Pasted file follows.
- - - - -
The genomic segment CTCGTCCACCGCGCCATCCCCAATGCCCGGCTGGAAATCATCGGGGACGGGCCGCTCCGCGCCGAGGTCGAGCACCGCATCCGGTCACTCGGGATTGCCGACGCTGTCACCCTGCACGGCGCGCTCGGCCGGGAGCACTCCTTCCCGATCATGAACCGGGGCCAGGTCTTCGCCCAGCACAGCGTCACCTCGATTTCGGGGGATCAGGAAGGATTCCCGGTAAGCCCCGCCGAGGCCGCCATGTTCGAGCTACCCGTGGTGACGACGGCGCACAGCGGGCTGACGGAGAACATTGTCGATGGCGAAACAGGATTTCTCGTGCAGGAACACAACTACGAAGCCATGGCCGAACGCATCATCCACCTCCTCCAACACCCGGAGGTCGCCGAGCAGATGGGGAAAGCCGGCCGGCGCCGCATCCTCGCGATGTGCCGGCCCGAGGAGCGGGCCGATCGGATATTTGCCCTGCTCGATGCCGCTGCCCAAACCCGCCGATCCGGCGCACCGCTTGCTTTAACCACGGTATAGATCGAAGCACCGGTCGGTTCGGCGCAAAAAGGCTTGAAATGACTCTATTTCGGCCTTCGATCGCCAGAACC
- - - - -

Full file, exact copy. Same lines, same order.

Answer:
The genomic segment CTCGTCCACCGCGCCATCCCCAATGCCCGGCTGGAAATCATCGGGGACGGGCCGCTCCGCGCCGAGGTCGAGCACCGCATCCGGTCACTCGGGATTGCCGACGCTGTCACCCTGCACGGCGCGCTCGGCCGGGAGCACTCCTTCCCGATCATGAACCGGGGCCAGGTCTTCGCCCAGCACAGCGTCACCTCGATTTCGGGGGATCAGGAAGGATTCCCGGTAAGCCCCGCCGAGGCCGCCATGTTCGAGCTACCCGTGGTGACGACGGCGCACAGCGGGCTGACGGAGAACATTGTCGATGGCGAAACAGGATTTCTCGTGCAGGAACACAACTACGAAGCCATGGCCGAACGCATCATCCACCTCCTCCAACACCCGGAGGTCGCCGAGCAGATGGGGAAAGCCGGCCGGCGCCGCATCCTCGCGATGTGCCGGCCCGAGGAGCGGGCCGATCGGATATTTGCCCTGCTCGATGCCGCTGCCCAAACCCGCCGATCCGGCGCACCGCTTGCTTTAACCACGGTATAGATCGAAGCACCGGTCGGTTCGGCGCAAAAAGGCTTGAAATGACTCTATTTCGGCCTTCGATCGCCAGAACC